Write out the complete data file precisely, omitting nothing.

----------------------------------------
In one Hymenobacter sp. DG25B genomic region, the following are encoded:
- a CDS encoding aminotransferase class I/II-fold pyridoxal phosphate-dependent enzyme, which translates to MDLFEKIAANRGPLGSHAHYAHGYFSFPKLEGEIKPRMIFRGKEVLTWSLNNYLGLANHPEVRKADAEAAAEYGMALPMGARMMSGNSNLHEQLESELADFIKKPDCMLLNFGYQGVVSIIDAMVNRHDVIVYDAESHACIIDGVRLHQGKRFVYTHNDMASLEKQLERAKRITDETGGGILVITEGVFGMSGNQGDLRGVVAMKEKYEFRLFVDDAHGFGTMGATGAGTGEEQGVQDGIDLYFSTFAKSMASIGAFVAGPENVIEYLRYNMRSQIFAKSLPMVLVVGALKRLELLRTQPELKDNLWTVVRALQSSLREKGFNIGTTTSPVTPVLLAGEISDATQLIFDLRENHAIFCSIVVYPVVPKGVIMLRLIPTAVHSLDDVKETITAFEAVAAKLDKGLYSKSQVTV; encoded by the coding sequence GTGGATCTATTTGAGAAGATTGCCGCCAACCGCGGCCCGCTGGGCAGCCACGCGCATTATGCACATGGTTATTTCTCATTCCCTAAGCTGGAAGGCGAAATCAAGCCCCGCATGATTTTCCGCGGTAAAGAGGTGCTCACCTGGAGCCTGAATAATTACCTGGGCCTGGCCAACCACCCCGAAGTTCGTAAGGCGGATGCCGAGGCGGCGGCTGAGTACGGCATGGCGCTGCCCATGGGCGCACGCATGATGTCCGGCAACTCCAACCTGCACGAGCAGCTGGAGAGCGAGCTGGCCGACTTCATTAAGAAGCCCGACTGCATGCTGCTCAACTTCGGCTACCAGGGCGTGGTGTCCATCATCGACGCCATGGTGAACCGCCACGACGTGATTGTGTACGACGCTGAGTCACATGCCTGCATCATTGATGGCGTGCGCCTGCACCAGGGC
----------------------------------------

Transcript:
In one Hymenobacter sp. DG25B genomic region, the following are encoded:
- a CDS encoding aminotransferase class I/II-fold pyridoxal phosphate-dependent enzyme, which translates to MDLFEKIAANRGPLGSHAHYAHGYFSFPKLEGEIKPRMIFRGKEVLTWSLNNYLGLANHPEVRKADAEAAAEYGMALPMGARMMSGNSNLHEQLESELADFIKKPDCMLLNFGYQGVVSIIDAMVNRHDVIVYDAESHACIIDGVRLHQGKRFVYTHNDMASLEKQLERAKRITDETGGGILVITEGVFGMSGNQGDLRGVVAMKEKYEFRLFVDDAHGFGTMGATGAGTGEEQGVQDGIDLYFSTFAKSMASIGAFVAGPENVIEYLRYNMRSQIFAKSLPMVLVVGALKRLELLRTQPELKDNLWTVVRALQSSLREKGFNIGTTTSPVTPVLLAGEISDATQLIFDLRENHAIFCSIVVYPVVPKGVIMLRLIPTAVHSLDDVKETITAFEAVAAKLDKGLYSKSQVTV; encoded by the coding sequence GTGGATCTATTTGAGAAGATTGCCGCCAACCGCGGCCCGCTGGGCAGCCACGCGCATTATGCACATGGTTATTTCTCATTCCCTAAGCTGGAAGGCGAAATCAAGCCCCGCATGATTTTCCGCGGTAAAGAGGTGCTCACCTGGAGCCTGAATAATTACCTGGGCCTGGCCAACCACCCCGAAGTTCGTAAGGCGGATGCCGAGGCGGCGGCTGAGTACGGCATGGCGCTGCCCATGGGCGCACGCATGATGTCCGGCAACTCCAACCTGCACGAGCAGCTGGAGAGCGAGCTGGCCGACTTCATTAAGAAGCCCGACTGCATGCTGCTCAACTTCGGCTACCAGGGCGTGGTGTCCATCATCGACGCCATGGTGAACCGCCACGACGTGATTGTGTACGACGCTGAGTCACATGCCTGCATCATTGATGGCGTGCGCCTGCACCAGGGC